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Studies on muscular strength in individuals with EDS?

by TubbaBlubba
Tags: individuals, muscular, strength, studies
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TubbaBlubba
#1
Jun12-10, 08:05 AM
P: 106
Hey, I'm 18 (well, in two months) and I have the hypermobility type of Ehlers-Danlos Syndrome (in short, too elastic collagen). Recently, I've started strength- and cardiovascular training to improve my musculature in order to compensate for my weak tissue. Since it's a reasonably rare condition, the medical advice I've been given is very, very lacking (since no one knows anything about the condition), but the general consensus seems to be that strength training is good if you can manage it.

I've been horribly, horribly weak my entire life. I'm around 183 cm tall (+- 1,5 centimeters) and weigh about 78 kilos. I've got a barbell and trained for a while, but I've come to realize that what I lift is utterly ridiculously light; I bench press a fantastic 25 kilograms, deadlift an astounding 45, and overhead press a tremendous 20-25. These numbers are, as far as I can tell, absolutely ridiculously low; even if I was anorectic I should be able to lift more than that. Obviously I realize that my condition does affect muscular strength, but I wonder if any amount of studies has been done regarding strength in individuals with my condition, and particularly the potential improvement in strength that could be made. I've got a whole slew of doctors, but no one can really tell me anything about the condition.

I'd be thankfull if anyone can find anything.
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nismaratwork
#2
Jun13-10, 01:01 PM
P: 2,284
I'm surprised that you haven't found good information of EDS, and your type is well classified. From Physio-Pedia, there is sound advice in the physical therapy department:

•Exercise program consisting of aerobic conditioning combined with a low resistance, high repetition resistive training program to promote increased joint stability by increasing general resting muscle tone
The key there is low intensity (so deadlifting at low weight many times is good

http://www.physio-pedia.com/index.ph...anlos_Syndrome


Type Inheritance Previous Nomenclature Major Features Minor Features

Hypermobility[3][7] AD Type III Skin involvement (hyperextensibility and/or smooth, velvety skin)

Generalized joint hypermobility
Recurring joint dislocations

Chronic joint/limb pain

Positive family history
Does this fit your experience?

Here is an official (not wiki by students) criteria and such:

http://www.ncbi.nlm.nih.gov/bookshel...gene&part=eds3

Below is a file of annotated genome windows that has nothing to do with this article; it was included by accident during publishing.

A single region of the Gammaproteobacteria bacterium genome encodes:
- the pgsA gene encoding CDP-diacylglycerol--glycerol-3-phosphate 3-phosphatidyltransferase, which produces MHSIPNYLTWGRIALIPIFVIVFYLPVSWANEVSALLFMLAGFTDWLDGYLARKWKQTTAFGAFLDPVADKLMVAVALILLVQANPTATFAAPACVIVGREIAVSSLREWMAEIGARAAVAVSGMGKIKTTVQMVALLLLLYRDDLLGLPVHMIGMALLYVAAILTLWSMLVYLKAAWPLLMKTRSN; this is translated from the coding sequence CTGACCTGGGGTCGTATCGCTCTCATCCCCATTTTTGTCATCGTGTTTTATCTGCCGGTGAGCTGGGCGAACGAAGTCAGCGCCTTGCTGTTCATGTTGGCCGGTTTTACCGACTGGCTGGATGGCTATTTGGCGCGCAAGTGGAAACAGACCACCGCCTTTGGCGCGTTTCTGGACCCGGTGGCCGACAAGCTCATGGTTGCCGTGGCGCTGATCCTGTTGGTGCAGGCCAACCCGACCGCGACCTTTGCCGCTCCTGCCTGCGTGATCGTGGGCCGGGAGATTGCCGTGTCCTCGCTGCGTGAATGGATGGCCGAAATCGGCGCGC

Bottom line here is that you need to find a doctor who knows about this disease, get a positive and certain diagnoses (which cannot be made here), and then proceed reasonably with the goal of maintaining joint stability and minimizing discomfort. You do not need to improve your strength, and trying to do so in a classic way is likely to do harm, at the attachment points for tendons and ligaments, or even promote added hypermobility of those tissues later in life.
Proton Soup
#3
Jun13-10, 01:33 PM
P: 1,070
you can maybe find more info by clicking related links or doing your own searches. google scholar can also be helpful.

http://www.ncbi.nlm.nih.gov/pubmed/7283686
http://www.ncbi.nlm.nih.gov/pubmed/19557868

and i would consider ditching barbell bench press, it's notoriously bad on shoulders in otherwise healthy people.

i also suspect you may find some joy in gloves reducing not only damage to the hands, but generating less inhibitory feedback.

TubbaBlubba
#4
Jun13-10, 01:38 PM
P: 106
Studies on muscular strength in individuals with EDS?

Oh, I've been to a doctor who diagnosed it beyond a shadow of a doubt. The only typical thing I lack is the velvety skin. The problem is that when you ask for actual physical habilitation in Sweden, you're generally directed to a woman in her sixties tossing a ball at you. The only actual therapy I was offered was horse riding which was okay for a while, but I only got half a year of sessions, and riding with retarded people just isn't that funny. I've been given the general advice that strength training is good if I can manage it, however.

Thanks for the info, anyway. For now I think I'll stick to 5~10-rep programs in order to build up at least reasonable muscle mass; it's getting to the point where my lack of strength is obstructive, and in particular I feel I need to improve my core and back musculature in order to maintain a decent posture.